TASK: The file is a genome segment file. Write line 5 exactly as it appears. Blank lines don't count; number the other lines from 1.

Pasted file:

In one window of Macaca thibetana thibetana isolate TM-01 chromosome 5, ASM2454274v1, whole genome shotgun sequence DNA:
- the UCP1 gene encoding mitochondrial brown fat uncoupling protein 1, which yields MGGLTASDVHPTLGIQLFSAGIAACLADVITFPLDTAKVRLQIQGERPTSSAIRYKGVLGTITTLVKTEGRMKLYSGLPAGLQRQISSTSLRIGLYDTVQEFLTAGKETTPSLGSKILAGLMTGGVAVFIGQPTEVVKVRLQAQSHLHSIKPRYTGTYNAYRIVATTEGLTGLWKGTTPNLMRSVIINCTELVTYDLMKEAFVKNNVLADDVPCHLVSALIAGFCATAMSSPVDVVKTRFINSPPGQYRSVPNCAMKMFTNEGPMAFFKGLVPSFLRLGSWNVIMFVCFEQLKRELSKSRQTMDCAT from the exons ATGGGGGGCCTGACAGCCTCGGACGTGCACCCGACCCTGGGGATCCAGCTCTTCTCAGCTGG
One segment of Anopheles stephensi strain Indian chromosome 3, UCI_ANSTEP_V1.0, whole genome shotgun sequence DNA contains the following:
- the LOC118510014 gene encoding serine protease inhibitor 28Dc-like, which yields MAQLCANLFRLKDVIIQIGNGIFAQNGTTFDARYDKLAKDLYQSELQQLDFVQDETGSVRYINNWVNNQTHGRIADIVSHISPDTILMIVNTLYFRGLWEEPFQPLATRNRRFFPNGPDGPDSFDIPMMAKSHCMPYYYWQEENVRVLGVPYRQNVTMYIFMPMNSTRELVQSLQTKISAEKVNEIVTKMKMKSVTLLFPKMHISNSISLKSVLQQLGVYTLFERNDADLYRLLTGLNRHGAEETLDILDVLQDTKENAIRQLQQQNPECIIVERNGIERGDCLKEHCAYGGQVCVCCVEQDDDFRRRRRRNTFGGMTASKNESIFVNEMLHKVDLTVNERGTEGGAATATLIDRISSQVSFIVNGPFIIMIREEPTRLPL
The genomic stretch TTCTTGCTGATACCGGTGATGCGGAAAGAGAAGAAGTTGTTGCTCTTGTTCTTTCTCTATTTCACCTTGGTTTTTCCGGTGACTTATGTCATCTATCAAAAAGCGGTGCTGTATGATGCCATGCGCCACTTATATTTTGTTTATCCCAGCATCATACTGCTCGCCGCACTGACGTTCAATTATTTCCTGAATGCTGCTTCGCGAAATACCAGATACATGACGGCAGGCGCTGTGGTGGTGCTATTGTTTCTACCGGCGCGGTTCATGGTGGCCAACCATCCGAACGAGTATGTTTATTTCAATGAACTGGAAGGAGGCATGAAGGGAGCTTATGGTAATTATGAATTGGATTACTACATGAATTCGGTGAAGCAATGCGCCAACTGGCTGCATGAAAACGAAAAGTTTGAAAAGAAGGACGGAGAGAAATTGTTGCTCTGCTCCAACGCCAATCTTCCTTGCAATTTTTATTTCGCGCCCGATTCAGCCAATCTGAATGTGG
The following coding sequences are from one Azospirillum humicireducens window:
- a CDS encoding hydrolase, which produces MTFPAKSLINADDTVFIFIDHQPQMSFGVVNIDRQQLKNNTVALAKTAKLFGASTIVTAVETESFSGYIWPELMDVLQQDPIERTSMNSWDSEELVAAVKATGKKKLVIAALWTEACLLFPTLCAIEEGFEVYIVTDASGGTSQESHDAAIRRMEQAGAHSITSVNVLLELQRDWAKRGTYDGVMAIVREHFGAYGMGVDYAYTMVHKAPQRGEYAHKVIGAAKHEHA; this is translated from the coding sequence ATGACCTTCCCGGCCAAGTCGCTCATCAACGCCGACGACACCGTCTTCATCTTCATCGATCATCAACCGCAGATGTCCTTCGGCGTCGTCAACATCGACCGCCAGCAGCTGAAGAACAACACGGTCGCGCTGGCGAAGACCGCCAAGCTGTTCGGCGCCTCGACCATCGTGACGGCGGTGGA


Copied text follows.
The genomic stretch TTCTTGCTGATACCGGTGATGCGGAAAGAGAAGAAGTTGTTGCTCTTGTTCTTTCTCTATTTCACCTTGGTTTTTCCGGTGACTTATGTCATCTATCAAAAAGCGGTGCTGTATGATGCCATGCGCCACTTATATTTTGTTTATCCCAGCATCATACTGCTCGCCGCACTGACGTTCAATTATTTCCTGAATGCTGCTTCGCGAAATACCAGATACATGACGGCAGGCGCTGTGGTGGTGCTATTGTTTCTACCGGCGCGGTTCATGGTGGCCAACCATCCGAACGAGTATGTTTATTTCAATGAACTGGAAGGAGGCATGAAGGGAGCTTATGGTAATTATGAATTGGATTACTACATGAATTCGGTGAAGCAATGCGCCAACTGGCTGCATGAAAACGAAAAGTTTGAAAAGAAGGACGGAGAGAAATTGTTGCTCTGCTCCAACGCCAATCTTCCTTGCAATTTTTATTTCGCGCCCGATTCAGCCAATCTGAATGTGG